Sunshine. Card games. Those plastic lanyards. Paint. All very camp-like things. But what about math? Reading? Wetlands? Invasive species? The water cycle?
It’s not your average summer camp fare. But the kids in our community needed something to tide their brains over during the summer… hence the summer enrichment program, started by area grandparents. The program provides all the fun of summer camp, with a little learning sprinkled in.
Before camp started, we weren’t sure what our role would be. It didn’t take long to realize that we aren’t just helping the teachers… we are the teachers. And with that responsibility comes a whole lot of planning. It is very difficult (if not impossible) to pull off an engaging and educational lesson without any preparation. If you want to give a lesson about a certain topic, you first need to gather the relevant information, understand it and distill it down to its most important concepts, the ones you want to share. Then you must find a way to communicate those concepts effectively, without sacrificing the fun.
Our best lessons so far have been hands-on and have united a couple different activities under the umbrella of one main topic. For example, we taught the kids about fish anatomy and then demonstrated gyotaku, the Japanese art of fish printing (the kids loved making their own prints). Integrating the core information into a game or craft project gives the kids something to remember. And having the students complete a worksheet or write in their journals afterwards 1) helps them process the lesson and 2) helps us see what they got out of it. Most importantly, you’ve gotta sell what you’re teaching. Reading dully off a page of notes just does not fly. You need to get them interested and excite them with your confidence. It’s not easy, and we’re still working on it.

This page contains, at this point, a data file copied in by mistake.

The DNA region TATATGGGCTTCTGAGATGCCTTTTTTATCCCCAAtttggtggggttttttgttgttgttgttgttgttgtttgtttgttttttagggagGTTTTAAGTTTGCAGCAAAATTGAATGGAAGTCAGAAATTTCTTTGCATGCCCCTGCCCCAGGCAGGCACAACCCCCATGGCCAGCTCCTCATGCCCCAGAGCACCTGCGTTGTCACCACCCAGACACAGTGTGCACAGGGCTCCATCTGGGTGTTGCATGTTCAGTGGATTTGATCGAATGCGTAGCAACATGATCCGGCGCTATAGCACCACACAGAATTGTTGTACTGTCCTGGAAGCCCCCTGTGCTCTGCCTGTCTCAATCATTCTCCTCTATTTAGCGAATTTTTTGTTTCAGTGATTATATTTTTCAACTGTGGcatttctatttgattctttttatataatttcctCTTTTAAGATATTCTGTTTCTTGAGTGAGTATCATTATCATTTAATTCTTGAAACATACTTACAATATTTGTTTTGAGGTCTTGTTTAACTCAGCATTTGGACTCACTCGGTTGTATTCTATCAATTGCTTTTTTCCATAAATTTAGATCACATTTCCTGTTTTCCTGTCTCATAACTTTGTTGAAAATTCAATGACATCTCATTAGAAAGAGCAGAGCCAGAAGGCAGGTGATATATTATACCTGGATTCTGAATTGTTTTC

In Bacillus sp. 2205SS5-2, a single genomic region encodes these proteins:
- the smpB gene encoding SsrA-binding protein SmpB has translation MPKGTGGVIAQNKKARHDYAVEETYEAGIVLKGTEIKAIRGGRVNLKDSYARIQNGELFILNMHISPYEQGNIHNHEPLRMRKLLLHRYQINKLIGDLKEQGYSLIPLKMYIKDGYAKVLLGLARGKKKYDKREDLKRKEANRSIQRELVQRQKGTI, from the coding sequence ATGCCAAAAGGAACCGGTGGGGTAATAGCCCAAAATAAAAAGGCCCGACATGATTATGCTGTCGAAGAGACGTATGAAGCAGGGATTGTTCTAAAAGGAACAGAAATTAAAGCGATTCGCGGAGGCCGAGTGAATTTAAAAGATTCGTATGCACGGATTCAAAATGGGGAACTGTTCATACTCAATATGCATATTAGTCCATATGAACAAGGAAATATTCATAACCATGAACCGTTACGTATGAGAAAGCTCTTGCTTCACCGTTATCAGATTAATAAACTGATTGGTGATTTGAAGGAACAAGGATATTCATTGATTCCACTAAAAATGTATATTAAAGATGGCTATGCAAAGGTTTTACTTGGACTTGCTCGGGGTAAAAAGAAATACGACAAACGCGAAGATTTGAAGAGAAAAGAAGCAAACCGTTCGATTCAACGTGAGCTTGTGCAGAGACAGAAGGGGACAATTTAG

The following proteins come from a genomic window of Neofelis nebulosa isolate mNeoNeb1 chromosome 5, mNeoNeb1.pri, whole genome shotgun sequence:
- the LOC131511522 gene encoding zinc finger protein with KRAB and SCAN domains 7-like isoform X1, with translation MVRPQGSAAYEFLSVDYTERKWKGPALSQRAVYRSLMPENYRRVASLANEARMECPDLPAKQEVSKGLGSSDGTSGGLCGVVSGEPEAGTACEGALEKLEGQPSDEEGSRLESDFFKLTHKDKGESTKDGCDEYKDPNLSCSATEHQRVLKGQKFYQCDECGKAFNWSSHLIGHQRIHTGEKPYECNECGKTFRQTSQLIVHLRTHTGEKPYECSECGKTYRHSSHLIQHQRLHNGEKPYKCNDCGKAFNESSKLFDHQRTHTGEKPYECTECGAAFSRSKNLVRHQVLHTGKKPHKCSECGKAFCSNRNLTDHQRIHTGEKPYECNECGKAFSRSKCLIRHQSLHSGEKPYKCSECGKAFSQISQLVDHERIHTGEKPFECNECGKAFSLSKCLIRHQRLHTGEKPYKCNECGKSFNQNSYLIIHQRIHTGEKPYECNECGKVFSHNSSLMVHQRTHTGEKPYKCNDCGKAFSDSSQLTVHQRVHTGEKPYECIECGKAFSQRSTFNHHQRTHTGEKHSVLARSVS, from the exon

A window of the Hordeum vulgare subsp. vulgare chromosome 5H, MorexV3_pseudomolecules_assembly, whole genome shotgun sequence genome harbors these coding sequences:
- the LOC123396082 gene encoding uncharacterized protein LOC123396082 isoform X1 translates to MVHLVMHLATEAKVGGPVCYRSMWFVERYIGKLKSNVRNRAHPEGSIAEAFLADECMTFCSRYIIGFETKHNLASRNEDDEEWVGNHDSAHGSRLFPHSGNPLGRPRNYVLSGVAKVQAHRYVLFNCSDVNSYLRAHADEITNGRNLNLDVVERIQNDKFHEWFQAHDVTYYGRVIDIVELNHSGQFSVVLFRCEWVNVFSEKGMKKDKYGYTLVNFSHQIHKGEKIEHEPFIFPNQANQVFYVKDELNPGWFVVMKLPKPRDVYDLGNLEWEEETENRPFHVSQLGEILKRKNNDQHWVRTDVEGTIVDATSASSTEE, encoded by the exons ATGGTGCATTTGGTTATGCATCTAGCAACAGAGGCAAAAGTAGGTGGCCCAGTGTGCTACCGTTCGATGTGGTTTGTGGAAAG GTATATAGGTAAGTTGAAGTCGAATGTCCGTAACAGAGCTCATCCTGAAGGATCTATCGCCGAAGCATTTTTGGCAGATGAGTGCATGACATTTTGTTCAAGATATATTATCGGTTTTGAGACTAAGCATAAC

Each age group has its own challenges and rewards. Younger kids have notoriously short attention spans, but it doesn’t take much to get them excited (e.g., glitter). Middle schoolers are fun because you can get into more complex subjects and activities. However, there’s the added challenge of passing the “cool test.” If the activity involves singing a cute song to the tune of Yankee Doodle, those kids are just going to sit there and stare at you. While laughing.
Eric and I are working with the middle school group. Because of the challenges I mentioned above, just finding an activity to do can be difficult. It has to pass the cool test, the fun test, the hands-on test, the relevant information test and the age-level appropriateness test. Planning – even for a short activity – can take a long time. And the scariest part? That you can be prepared to the utmost, and your lesson can still flop.
Sometimes you don’t sell it right. Sometimes they’re not in the mood. And the lesson feels perfunctory, like you’re just going through the motions without them or you deriving any benefit. It wears you down. But the good news is that we’re getting it. We’re winning the kids’ trust and respect by interacting with them every day. And we’re gradually gaining the confidence to make these lessons what they should be – awesome.